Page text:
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Last week the Bank of Canada (BoC) announced that it would once again hold its overnight rate at 1%, as was universally expected. But in a somewhat surprising move, the Bank significantly altered the language in its accompanying commentary.
Here are the key phrases from the BoC’s latest statement with my comments in italics:
- “The global economy is expanding at a modest rate”, “growth in emerging markets continues to ease”, and U.S. growth was “stronger than forecast” with “gathering momentum in the U.S. economy”. The BoC has been overly optimistic about the strength of the U.S. recovery since the start of the great recession so I would take its U.S. recovery projections with a grain of salt.
- Recent Canadian growth was “stronger than the Bank was projecting” but our economy has not yet rebalanced towards “exports and investment”. In other words, our economic momentum is still overly dependent on consumer spending (and rising household debt levels) but we’re still holding out hope that business investment and higher export demand will grasp the baton.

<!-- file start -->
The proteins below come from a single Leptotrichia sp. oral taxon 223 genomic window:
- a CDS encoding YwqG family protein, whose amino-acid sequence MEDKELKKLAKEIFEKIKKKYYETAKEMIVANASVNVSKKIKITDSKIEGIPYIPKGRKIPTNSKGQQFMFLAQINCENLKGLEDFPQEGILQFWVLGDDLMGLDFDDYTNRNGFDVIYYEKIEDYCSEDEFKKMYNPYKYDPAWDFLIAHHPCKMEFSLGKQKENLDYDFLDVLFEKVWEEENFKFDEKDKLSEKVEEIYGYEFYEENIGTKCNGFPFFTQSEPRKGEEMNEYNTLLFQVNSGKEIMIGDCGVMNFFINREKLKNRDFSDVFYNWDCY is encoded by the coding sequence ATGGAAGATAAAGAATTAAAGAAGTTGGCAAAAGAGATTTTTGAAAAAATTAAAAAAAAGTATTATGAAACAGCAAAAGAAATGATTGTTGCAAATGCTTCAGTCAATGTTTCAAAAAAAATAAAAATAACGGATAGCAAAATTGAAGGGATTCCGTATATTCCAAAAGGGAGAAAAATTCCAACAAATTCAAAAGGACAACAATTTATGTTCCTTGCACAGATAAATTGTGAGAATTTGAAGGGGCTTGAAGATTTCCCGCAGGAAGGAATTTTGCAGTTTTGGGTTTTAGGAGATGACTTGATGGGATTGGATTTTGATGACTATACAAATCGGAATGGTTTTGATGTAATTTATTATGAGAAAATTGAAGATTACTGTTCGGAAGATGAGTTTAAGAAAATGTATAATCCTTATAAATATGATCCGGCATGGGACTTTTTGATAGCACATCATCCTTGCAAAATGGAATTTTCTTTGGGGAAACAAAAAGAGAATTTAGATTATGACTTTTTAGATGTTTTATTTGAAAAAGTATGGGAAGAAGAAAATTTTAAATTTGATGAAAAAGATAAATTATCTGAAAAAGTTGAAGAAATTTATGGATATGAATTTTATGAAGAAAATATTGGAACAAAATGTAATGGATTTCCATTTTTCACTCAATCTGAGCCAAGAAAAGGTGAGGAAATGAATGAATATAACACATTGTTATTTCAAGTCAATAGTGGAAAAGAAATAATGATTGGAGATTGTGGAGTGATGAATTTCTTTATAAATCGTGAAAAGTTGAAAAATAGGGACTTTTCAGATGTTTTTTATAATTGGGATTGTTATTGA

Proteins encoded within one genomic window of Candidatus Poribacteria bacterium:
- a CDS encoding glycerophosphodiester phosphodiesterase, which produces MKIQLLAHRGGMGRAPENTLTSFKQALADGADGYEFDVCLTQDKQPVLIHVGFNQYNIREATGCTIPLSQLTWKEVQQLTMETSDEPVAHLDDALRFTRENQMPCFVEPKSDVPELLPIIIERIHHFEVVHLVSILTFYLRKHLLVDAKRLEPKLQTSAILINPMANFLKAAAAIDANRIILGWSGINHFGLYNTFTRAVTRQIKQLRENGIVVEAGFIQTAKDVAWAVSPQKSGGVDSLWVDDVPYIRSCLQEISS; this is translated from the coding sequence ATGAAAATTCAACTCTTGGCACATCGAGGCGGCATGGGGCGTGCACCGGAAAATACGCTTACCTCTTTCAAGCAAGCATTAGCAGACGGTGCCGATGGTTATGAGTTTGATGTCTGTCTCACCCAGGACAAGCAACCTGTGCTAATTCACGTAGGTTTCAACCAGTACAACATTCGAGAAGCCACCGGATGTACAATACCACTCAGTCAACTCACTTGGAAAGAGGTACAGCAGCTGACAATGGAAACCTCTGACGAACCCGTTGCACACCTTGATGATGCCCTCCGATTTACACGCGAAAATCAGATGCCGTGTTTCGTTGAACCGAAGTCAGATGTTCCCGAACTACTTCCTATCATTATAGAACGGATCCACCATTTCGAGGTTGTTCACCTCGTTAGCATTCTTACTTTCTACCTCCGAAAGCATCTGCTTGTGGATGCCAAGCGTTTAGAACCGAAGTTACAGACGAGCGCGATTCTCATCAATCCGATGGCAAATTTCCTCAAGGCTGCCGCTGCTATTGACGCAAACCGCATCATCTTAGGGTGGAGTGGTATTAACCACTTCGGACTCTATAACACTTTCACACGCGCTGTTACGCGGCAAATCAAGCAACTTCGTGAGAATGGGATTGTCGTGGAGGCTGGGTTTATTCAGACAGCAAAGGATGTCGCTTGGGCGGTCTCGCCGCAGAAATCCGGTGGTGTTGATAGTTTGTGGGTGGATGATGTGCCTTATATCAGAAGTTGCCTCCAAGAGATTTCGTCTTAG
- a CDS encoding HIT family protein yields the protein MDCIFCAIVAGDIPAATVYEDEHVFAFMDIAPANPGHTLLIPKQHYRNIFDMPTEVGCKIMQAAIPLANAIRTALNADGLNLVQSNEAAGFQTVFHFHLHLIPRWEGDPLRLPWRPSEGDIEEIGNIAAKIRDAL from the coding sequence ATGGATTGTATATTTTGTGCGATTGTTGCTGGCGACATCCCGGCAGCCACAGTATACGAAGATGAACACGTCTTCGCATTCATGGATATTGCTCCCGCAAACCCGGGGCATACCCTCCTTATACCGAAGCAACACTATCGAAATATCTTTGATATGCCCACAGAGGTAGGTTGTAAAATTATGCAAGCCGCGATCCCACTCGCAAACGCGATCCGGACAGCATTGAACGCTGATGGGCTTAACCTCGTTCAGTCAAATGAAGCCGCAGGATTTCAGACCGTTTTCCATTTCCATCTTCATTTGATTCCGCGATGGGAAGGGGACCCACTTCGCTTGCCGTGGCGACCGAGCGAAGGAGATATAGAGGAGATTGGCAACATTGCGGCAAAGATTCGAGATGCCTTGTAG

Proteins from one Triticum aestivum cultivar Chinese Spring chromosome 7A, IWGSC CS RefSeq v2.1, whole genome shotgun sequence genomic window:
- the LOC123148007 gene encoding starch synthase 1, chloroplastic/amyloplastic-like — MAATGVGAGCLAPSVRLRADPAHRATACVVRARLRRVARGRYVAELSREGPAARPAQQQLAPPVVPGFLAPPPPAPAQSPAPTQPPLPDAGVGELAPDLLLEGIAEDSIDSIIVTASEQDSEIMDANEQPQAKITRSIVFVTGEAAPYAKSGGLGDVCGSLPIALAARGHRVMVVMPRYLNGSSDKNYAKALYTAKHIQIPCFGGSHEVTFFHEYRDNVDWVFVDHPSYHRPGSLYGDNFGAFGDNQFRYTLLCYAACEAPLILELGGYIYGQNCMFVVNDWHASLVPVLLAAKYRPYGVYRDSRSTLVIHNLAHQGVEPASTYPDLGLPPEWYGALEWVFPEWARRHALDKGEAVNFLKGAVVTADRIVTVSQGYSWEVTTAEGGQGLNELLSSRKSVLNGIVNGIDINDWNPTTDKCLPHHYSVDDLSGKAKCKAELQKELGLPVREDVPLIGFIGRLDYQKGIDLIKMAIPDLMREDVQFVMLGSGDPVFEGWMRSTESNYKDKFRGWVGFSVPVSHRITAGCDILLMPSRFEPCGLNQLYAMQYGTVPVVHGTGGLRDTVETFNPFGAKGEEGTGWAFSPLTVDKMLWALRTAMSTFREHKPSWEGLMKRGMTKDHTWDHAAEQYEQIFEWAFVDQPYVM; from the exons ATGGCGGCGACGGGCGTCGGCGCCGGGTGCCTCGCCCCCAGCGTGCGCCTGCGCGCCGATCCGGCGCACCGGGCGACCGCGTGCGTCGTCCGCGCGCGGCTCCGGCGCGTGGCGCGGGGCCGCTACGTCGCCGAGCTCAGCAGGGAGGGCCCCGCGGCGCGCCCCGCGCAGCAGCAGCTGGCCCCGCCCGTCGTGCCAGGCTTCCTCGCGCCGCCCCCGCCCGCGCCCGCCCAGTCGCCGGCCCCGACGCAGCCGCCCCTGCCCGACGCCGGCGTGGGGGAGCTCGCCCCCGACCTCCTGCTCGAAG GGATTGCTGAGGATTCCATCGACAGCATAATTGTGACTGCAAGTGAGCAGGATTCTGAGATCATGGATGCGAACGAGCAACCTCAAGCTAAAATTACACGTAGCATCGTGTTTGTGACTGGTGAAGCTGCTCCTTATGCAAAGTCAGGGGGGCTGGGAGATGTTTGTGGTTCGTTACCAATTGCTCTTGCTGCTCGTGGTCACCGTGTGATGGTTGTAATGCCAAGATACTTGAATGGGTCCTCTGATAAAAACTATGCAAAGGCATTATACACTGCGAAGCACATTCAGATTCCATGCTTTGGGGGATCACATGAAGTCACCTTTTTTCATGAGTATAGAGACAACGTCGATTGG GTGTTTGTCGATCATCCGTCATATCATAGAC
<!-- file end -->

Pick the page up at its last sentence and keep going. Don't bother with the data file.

- “The Bank continues to expect a soft landing in the housing market”. Anyone who has been following the BoC’s forecasts for some time knows that it, like every other central bank, has a surprisingly bad forecasting record. Frankly, it’s hard for me to imagine the BoC forecasting a hard landing for the housing market, so I don’t draw any particular comfort from this observation and I think the media overplayed its significance.
- Despite the fact that the BoC sees business spending recovering “more slowly than anticipated”, the Bank still believes that our economy will gradually “return to full production capacity around the end of 2015.” If the factors that the BoC has been counting on to fuel positive economic momentum are taking longer to develop than anticipated, where is the corresponding positive offset to justify no change in the Bank’s overall view?
- “Inflation is being held down by significant excess supply and by the effects of heightened competition in the retail sector” which has been “more persistent than anticipated”. But not to worry because, without providing any underlying justification, we are still predicting that the economy will return to full capacity by the end of 2015 … which is easier than redoing the forecast and giving everyone a lump of coal in their stocking.
- “Downside risks to inflation appear to be greater”, but overall “the balance of risks remains within the zone articulated in October”. Unspecified “zones” are a forecaster’s best friend.
The BoC’s latest forecast represents a subtle but important shift in its view of what our economic future may hold. The Bank acknowledged that downside-inflation risks are a growing concern without altering its cautiously optimistic overall long-term view.